Harry Potter and the Amazing Transmedia

In 1997, the book series first introduced the consumer to J. K. Rowling’s characters and setting, a world overlapping our own, teaming with magical possibility. We see it almost exclusively from Harry’s point of view, taking in his introduction of the Wizarding World as our own. We find out that not everything is as perfect as it appears at first glance, that there are problems even magic can’t solve.

"Did you put your name into the Goblet of Fire?"

The movies started being released in 2001, closely following the paths the books led, with some obvious exceptions due to time limitations. (I’m still a little… peeved, that Peeves isn’t in the movies.) These let the consumer actually “see” the Wizarding World for the first time. While the illustrations in the books gave us an idea, we finally knew, unequivocally, what Harry Potter looked like, how the gate to Diagon Alley opened, Harry’s first wondrous sight of Hogwarts… The movies did a very good job of introducing non-readers to the Harry Potter universe, even though some things were over-dramaticized for the screen.


Also in 2001, Rowling published two small books for charity: “Fantastic Beasts and Where to Find Them” and “Quidditch Through the Ages“. These exist in the Harry Potter universe as a textbook and a library book, respectively, and their release was quite exciting for fans. We could finally have a small piece of the actual Wizarding World for ourselves, and also learn quite a bit about topics not strictly covered in the series. She similarly made “The Tales of Beedle the Bard“.

In 2004, Rowling launched a whimsical site that was really more of a long-winded blog than a structured website, but we loved it anyway. She expanded on some facts and backstories that never made it into the series, such as how Dean Thomas’ father was a wizard killed in the first reign of Voldemort. The site was revamped in 2012 and lost a lot of the old information, replaced with new. There is also Pottermore, an interactive website that fans can engage with. There are Harry Potter video games, board games, card games, and almost any kind of game you can shake a wand at.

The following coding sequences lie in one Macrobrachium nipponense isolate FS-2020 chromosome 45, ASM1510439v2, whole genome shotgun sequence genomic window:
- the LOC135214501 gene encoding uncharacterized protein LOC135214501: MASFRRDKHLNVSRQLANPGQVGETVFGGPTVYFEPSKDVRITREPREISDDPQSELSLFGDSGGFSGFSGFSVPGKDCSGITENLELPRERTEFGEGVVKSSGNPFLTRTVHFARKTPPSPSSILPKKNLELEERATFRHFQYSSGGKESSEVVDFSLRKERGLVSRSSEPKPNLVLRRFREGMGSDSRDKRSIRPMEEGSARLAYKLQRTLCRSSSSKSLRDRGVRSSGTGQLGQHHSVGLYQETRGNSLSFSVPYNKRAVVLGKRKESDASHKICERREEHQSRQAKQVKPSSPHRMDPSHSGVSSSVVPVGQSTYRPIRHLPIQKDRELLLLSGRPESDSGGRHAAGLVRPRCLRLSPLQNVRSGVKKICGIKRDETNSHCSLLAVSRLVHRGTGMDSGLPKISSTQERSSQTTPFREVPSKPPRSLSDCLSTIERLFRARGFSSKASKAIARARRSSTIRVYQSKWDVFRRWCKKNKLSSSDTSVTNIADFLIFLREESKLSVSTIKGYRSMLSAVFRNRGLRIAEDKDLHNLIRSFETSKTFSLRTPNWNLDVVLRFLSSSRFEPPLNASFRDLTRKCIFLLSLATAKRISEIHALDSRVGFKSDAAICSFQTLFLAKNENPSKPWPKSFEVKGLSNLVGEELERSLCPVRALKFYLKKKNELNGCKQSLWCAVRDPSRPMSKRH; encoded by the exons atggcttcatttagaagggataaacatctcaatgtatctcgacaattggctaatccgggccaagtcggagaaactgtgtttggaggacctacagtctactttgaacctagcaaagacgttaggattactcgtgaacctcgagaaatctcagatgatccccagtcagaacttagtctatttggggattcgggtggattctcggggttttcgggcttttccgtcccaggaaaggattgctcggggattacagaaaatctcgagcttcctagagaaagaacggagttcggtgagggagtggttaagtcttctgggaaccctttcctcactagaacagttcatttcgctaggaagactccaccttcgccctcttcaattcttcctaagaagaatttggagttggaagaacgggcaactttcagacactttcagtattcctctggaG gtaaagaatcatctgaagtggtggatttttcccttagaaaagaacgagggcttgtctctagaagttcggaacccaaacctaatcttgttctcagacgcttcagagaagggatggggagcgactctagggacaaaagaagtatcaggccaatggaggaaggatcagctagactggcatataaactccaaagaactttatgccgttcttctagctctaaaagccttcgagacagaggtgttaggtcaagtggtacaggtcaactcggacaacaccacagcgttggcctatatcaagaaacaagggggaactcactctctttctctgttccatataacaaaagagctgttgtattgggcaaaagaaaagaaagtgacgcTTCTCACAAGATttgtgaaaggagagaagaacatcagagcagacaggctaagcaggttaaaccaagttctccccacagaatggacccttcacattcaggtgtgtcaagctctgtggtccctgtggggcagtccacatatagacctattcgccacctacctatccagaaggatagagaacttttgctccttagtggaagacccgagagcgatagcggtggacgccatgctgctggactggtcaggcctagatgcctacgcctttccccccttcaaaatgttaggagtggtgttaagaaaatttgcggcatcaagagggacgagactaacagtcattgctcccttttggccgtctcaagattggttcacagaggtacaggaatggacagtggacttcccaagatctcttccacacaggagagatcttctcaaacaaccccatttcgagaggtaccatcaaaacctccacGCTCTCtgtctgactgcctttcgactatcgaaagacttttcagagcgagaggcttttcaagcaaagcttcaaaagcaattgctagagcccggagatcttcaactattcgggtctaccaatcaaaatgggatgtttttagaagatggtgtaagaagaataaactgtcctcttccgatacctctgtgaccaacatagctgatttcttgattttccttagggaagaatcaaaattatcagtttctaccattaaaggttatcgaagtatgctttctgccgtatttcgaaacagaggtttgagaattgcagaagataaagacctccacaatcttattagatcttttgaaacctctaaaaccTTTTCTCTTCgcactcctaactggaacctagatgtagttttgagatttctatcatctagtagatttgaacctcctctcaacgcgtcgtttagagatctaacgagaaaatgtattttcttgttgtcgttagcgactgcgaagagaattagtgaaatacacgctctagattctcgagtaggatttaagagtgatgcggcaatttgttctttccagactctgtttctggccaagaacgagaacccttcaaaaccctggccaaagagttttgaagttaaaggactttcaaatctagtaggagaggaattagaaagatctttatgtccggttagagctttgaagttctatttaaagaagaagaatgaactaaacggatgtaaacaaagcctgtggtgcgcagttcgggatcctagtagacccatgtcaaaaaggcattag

One of the most recent additions to the Harry Potter universe is the theme park, The Wizarding World of Harry Potter at Universal Orlando. I was able to go this past January, and it was incredible. Actually walking the odd streets of Hogsmeade, standing next to the Hogwarts Express, eating in The Three Broomsticks (Butterbeer is delicious!); I was fully immersed. It was just amazing. The park now has a section of Diagon Alley, too, and I can’t wait to go back. There are wands you can use that, with certain motions at specific locations, you can activate spells. How cool is that!


This doesn’t even touch on the huge amount of fanfiction and fanart that the fans have made, and frankly I shouldn’t get into that discussion if I want this post to end before the class does.

The transmedia experience of the Harry Potter universe has been a slow burn over almost two decades, and I can’t wait for the movies based on Fantastic Beasts to come out. I couldn’t imagine constricting someone to just one aspect of the universe; all of them together (or sequentially, I suppose) create something just… magical.